Dawndonnaagain Wed 01-Feb-17 10:11:01

You're not selfish, you're normal. It's really tough looking after someone with depression and I'm glad you're getting help. As others have said, it's really important you look after yourself too, if you go under then you both go under. Take breaks, regularly. Enjoy your coffee, cake and quiet time!
flowers

Imnotaslimjim Wed 01-Feb-17 10:16:14

Do make sure you make time for yourself. It's so hard supporting someone with depression. My DH was ill himself after taking care of me through severe PND. If you're meeting a friend, can you mention beforehand that you're doing it to get a break so could you please not talk about DH or the depression, let your mind take a full break from it.

AnnieAnoniMouse Wed 01-Feb-17 10:16:45

Definitely make those plans with your friend.

But right now, go out. Anywhere, just out. Coffee & cake at a nice cafe or garden centre or something. You don't have to wrap it up in something.'useful' like Tesco. Do it for YOUR mental health. Go. Now.

Miserylovescompany2 Wed 01-Feb-17 10:17:55

Living with someone who suffers from depression can leave you emotionally and physically drained. You spend your time and energy trying to keep them buoyant, you don't realise you are sinking yourself.

I'm in the same situation but not with a partner. My son is the one with depression. The whole family walk on eggshells, he refuses to engage with the mental health services. He also refuses to take the medication prescribed. It just goes in a perpetual loop.

My feelings aside. I bet he (my son) feels worse than I could possibly imagine.

All you can do is try to take timeout to recharge your batteries.

sobeyondthehills Wed 01-Feb-17 10:18:40

I suffer from major depression and my poor partner, during the last bout.

You need a time out for yourself and another thing my partner did, was keep a mood diary for me, so that I could go back to my psychiatrist with it, even a few words such as didn't move out of bed.

It made it easier for them to monitor my medication and say whether they thought it was working or not

ProbablySelfishBitch Wed 01-Feb-17 12:16:59

Thanks again everyone. I went for coffee and cake. I took a book. I walked around in the fresh air. DH has remained safe and sound without me hovering over him, fretting.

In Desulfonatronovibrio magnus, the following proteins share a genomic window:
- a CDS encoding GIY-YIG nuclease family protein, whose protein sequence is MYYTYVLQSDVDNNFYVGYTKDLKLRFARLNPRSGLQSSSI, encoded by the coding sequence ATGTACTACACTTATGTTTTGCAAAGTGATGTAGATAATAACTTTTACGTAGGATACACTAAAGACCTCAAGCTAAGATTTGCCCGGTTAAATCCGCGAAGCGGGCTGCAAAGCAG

Miserylovescompany2 It must be especially frustrating with him not accepting help. It must make you feel so helpless. Thankfully DH takes his medication and goes to all his appointments - except once during a bad time when he somehow convinced himself he didn't deserve medication and stopped it for weeks without telling me. I hope your son will be able to receive help and something will break into that cycle of depression for him.

sobeyondthehills Actually a really good idea keeping a little mood journal. His psychiatrist is suspecting something more like bipolar type 2, as the waves of depression keep coming year after year, so that would probably be really useful. Thanks.

CripsSandwiches Wed 01-Feb-17 12:49:21

YANBU, having depression is horrible but it's also incredibly difficult to be a carer too. Give yourself a break and seek some support for yourself.

Miserylovescompany2 Wed 01-Feb-17 13:32:07

I hope so, my son can't get better unless he engages. The professionals have been brilliant even going as far as making home visits, unfortunately, he isn't a the stage of needing to be sectioned...he's in the middle. Yes, I feel completely helpless and as if I'm failing him.

I'm so pleased you've had some time away to meet your own emotional needs. Sometimes you NEED a giant cappuccino and the biggest slice of cake going. Even if its just for a short period of time. Try to do that at least once a week or more if you can manage.

The mood diary sounds like an excellent idea.

It's also interesting to hear the perspective of someone who's dealt with their own depression.

Can I ask whether you attend the appointments with your partner?

ProbablySelfishBitch Wed 01-Feb-17 13:48:16

I don't usually go to the routine appointments. I always offer, but try not to butt in. He's said in the past he finds it easier to be honest with the psychiatrist when he doesn't have to think that whatever he's saying might worry me, and that makes perfect sense to me. The psychiatrist asked me to go along once, as she wanted to hear my perpective, and I go with him if he's in a really bad way or a crisis, and I'm more or less making him go (luckily he will go if I say I'm really worried and want him to).

mintthins Wed 01-Feb-17 13:51:05

That coffee looks like just the very thing. Have some of these too flowers